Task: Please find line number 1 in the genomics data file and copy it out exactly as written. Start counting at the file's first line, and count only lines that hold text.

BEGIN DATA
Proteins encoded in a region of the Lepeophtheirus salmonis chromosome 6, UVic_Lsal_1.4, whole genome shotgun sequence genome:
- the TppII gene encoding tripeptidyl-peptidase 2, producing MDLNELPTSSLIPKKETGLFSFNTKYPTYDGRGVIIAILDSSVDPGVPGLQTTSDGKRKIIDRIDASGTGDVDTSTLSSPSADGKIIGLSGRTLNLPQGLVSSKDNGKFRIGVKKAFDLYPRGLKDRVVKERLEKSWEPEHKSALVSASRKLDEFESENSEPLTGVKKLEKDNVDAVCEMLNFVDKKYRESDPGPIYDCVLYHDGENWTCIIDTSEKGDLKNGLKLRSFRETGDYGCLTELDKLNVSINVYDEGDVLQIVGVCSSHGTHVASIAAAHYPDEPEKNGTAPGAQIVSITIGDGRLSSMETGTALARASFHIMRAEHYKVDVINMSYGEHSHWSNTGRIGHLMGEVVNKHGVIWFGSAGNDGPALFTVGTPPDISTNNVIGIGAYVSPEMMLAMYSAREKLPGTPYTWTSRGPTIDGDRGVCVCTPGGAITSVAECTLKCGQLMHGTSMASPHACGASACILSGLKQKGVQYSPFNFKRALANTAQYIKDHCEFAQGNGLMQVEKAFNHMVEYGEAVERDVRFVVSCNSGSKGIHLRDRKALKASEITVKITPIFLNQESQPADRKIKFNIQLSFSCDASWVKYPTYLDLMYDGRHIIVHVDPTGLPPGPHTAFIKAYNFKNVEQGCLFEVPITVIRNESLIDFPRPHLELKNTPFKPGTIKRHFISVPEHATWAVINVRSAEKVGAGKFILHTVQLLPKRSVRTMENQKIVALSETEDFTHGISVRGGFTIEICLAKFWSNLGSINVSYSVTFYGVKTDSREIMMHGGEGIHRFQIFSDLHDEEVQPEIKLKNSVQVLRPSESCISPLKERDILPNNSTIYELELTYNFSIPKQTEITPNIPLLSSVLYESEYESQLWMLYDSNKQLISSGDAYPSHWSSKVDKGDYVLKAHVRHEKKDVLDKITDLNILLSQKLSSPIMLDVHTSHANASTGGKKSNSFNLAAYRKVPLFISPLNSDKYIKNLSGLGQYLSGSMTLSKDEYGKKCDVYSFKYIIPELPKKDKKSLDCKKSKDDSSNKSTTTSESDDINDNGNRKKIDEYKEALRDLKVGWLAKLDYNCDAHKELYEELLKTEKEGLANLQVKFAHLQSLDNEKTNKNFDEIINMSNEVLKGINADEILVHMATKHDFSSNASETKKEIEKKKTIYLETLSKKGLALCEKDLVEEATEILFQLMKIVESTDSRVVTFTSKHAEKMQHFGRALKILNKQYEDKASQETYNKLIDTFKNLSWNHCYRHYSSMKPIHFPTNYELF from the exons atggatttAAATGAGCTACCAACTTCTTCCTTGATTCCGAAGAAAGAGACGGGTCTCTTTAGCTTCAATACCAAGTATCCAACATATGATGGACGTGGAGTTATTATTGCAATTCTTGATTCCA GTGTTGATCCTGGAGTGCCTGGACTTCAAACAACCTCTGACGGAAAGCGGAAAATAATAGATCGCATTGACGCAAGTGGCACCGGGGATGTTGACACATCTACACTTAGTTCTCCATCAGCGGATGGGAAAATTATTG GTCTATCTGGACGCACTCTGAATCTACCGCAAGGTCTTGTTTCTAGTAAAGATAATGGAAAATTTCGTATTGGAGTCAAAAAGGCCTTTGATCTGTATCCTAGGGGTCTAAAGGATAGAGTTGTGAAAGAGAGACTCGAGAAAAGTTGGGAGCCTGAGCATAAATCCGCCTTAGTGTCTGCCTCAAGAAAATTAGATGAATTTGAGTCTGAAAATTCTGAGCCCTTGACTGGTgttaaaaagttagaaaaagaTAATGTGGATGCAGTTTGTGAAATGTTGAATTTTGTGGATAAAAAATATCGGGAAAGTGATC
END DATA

Proteins encoded in a region of the Lepeophtheirus salmonis chromosome 6, UVic_Lsal_1.4, whole genome shotgun sequence genome: